In the penultimate bout of the show Kazunori Hirano (3-0, 3) [平野 和憲] extended his unbeaten record with a 4th round TKO win over Ren Kakimoto (3-2) [柿元 蓮] in a Featherweight bout. This was a war, with bombs being thrown by both, particularly in round 3. Sadly for Kakimoto his great effort early on came for nought when the referee was forced to save him mid-way through round 4.
The final bout came at Super Featherweight and saw Dominique Kenshin (5-1, 2) [ドミニク謙心] take a clear decision win over Nobuo Maruoka (4-3, 2) [丸岡 宣男]. This wasn't the best of bouts. The younger, fresher, faster Kenshin tried to keep this at range, whilst Maruoka tried to get the fight on the inside. As a result there was a lot of clinching and a lot of messiness. Despite that it ended up being a rather clear and straight forward win for Kenshin.
The winners are all expected to return to the ring on December 20th in the East Japan Rookie of the Year Final, and a win there will take them to the All Japan in the new year.
Earlier today in Thailand TL Promotion held their latest show. Although it wasn't the biggest, best or most notable it was a card headlined by a very, very interesting match up and the pay way to kick off a very busy day of boxing.
That main event saw novice professional Nonthasith Petchnamthong (2-0) take a monster step up in class to take on former WBC Light Flyweight world champion Kompayak Porpramook (60-10, 41), who is past his best but still a nightmare of an opponent.
The 26 year old Nonthasith, who only debuted in August when he beat Arnon Yupang, was under pressure from the off. Porpramook, also known as Suriyan Satorn, was on the offensive straight away, taking the center of the ring and pressing the novice from the opening. It was the typical Kompayak gameplan, and the type of thing that has made him a cult star with the hardcore fans of the lower weights.
Sadly for Kompayak his pressure wasn't always the most effective. Often he was too slow, showing his age, and under-sized, with this bout coming at Bantamweight. The former world champion caught Nonthasith plenty, but could never really dent him, and as the fight went on Nonthasith's youth, energy and work rate began to see him rack up round after round.
Kompayak was shaken once or twice in the middle to late rounds, but never badly hurt. In fact the only real time either man was in any real discomfort was when Nonthasith took one low. Even then he shook it off rather quickly and resumed control of the bout.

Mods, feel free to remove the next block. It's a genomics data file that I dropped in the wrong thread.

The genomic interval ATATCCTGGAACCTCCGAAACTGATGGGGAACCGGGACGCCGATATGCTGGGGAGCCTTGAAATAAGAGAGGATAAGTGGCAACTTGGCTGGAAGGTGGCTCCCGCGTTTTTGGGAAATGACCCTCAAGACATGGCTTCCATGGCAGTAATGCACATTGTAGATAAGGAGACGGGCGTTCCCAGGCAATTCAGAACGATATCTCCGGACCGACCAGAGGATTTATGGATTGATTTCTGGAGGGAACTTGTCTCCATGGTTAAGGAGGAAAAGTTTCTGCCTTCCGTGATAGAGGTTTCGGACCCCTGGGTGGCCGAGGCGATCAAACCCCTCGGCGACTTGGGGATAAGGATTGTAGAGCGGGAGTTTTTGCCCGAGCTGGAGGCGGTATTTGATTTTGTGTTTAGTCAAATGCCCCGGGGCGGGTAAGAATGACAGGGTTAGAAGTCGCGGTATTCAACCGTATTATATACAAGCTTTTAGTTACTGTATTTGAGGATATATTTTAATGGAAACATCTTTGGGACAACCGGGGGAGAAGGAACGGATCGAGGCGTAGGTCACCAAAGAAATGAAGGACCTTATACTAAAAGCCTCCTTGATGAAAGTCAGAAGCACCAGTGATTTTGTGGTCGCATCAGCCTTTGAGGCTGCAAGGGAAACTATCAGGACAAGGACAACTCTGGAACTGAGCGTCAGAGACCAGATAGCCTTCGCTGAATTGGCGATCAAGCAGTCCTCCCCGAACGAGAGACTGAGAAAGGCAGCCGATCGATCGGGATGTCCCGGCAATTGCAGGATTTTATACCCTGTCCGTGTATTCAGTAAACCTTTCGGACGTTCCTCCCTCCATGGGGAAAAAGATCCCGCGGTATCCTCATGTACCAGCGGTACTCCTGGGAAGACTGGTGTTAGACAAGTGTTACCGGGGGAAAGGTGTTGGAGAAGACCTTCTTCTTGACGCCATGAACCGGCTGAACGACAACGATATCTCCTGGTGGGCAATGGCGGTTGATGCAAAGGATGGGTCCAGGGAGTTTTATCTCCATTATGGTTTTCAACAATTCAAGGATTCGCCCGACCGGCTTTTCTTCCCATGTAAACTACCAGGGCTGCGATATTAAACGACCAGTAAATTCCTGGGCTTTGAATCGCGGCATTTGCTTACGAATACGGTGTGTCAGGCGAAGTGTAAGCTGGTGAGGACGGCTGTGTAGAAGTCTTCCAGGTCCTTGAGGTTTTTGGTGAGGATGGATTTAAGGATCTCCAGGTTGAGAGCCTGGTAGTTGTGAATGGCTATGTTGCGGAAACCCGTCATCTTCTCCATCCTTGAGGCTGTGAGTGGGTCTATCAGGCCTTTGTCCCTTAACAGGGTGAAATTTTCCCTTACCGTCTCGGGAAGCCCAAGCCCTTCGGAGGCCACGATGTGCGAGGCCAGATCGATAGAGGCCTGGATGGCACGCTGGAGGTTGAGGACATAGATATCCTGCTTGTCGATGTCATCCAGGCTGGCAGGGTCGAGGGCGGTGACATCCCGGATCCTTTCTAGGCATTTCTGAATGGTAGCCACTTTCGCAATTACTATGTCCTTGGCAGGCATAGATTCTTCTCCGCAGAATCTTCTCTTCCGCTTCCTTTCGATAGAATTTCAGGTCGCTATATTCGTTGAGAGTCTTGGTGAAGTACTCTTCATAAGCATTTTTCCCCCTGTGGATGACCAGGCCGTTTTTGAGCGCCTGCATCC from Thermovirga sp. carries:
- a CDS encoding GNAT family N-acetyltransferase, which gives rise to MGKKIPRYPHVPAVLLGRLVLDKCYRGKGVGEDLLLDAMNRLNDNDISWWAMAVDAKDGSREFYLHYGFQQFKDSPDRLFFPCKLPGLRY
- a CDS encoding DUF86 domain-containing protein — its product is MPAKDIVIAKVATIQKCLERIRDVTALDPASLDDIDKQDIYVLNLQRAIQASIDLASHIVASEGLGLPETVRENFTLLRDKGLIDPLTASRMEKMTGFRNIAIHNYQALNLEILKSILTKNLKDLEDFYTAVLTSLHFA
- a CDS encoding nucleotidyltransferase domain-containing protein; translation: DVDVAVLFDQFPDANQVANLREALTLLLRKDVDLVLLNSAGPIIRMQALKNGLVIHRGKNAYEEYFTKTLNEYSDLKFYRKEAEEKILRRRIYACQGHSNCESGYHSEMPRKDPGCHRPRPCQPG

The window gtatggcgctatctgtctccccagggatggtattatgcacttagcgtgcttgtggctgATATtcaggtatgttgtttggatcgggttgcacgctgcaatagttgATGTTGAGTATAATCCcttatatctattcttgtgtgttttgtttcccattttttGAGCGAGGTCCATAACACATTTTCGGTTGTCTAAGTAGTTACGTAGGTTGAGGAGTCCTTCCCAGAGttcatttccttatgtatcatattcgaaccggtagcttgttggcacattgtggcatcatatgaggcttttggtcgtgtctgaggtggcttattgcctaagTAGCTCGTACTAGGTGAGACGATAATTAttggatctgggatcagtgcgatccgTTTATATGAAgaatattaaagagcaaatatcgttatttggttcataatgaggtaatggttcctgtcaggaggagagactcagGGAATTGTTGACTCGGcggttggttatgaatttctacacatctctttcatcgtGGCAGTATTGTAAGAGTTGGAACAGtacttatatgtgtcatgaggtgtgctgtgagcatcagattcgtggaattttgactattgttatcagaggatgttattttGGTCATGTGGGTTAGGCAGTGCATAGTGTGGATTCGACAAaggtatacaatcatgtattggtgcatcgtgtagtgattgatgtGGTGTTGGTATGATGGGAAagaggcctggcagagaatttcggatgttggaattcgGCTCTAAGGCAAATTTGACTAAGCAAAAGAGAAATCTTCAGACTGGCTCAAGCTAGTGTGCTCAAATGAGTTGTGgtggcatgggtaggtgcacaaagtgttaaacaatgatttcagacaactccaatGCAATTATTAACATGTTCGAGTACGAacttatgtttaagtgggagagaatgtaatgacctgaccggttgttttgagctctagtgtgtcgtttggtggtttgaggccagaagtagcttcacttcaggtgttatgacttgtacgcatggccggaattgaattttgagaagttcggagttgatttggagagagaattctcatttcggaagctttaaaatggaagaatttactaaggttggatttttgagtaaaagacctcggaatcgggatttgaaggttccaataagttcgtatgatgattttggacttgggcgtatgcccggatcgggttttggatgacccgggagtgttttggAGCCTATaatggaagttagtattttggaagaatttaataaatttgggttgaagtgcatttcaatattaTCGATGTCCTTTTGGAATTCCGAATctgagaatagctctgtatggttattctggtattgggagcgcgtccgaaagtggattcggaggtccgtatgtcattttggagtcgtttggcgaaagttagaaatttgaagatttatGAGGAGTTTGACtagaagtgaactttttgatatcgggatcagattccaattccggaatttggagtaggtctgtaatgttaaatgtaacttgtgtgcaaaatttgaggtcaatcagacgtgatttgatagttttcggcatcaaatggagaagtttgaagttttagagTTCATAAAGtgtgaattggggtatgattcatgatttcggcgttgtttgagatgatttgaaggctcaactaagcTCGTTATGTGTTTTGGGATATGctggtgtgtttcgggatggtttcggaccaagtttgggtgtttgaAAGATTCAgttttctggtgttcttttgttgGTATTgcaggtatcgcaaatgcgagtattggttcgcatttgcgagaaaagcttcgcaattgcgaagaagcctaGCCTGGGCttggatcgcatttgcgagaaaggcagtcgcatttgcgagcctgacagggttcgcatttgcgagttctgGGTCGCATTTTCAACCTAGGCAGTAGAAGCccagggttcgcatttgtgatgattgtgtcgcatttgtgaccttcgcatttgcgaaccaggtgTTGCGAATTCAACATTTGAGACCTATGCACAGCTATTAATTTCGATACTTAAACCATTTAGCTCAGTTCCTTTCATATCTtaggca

After 10 rounds it was a clear win for Nonthasith, but one he had to work for, every round. It was an impressive win for a second professional bout, and a real, genuine test.
As for Kompayak, he has proven, again, that he is one of the most under-rated, fan friendly, fighters out there and a true servant to Thai boxing. The 38 year old is certainly coming to the end of his career, but with energetic, hungry performances like this, we do hope he sticks around a bit long as he still manages to make really fun contests and always give his all. A lot more than can be said for some fighters out there.
Tomorrow in Kariya City fight fans will get the chance to see Japanese ranked Lightweights clash as #2 ranked contender Masanori Rikiishi (8-1, 4) [力石 政法] takes on #15 ranked Soreike Taichi (7-3, 5) [木村太一].
Today, ahead of their bout, the two men took part in their weigh in and both fighters made the contracted weight for the bout, weighing in at 59.5KG's, or 131.2lbs.
Interestingly, given their rankings at Lightweight, this bout is being held closer to the Super Featherweight limit than the Lightweight limit. Despite that both men looked in great shape and it didn't seem like either man was particularly troubled by the weight. In fact Boxmob have reported that Rikiishi was able to eat with out problems on the day of the weigh in.
For those interested no one on the show had issues with the scales.
The chief support bout, a Super Flyweight contest between Kazunori Yorimasa (5-6-3, 2) [頼政 和法] and the Japanese ranked Katsuya Murakami (8-2-1, 2) [村上 勝也], saw Yorimasa hit the scales at 114.4lbs and Murakami come in slightly heavier, but still under the limit.
Another of the main support bouts, between the big punching Mammoth Kazunori (6-2-1, 6) [マンモス和則] and Keisuke Iwasaki (4-2-1, 1) [岩﨑 圭祐] will bee fought at 51.6KG's, which is around 113.75lbs. On the scales Iwasaki was the heavier man, at 113.3lbs whilst Kazunori was 112.6lbs.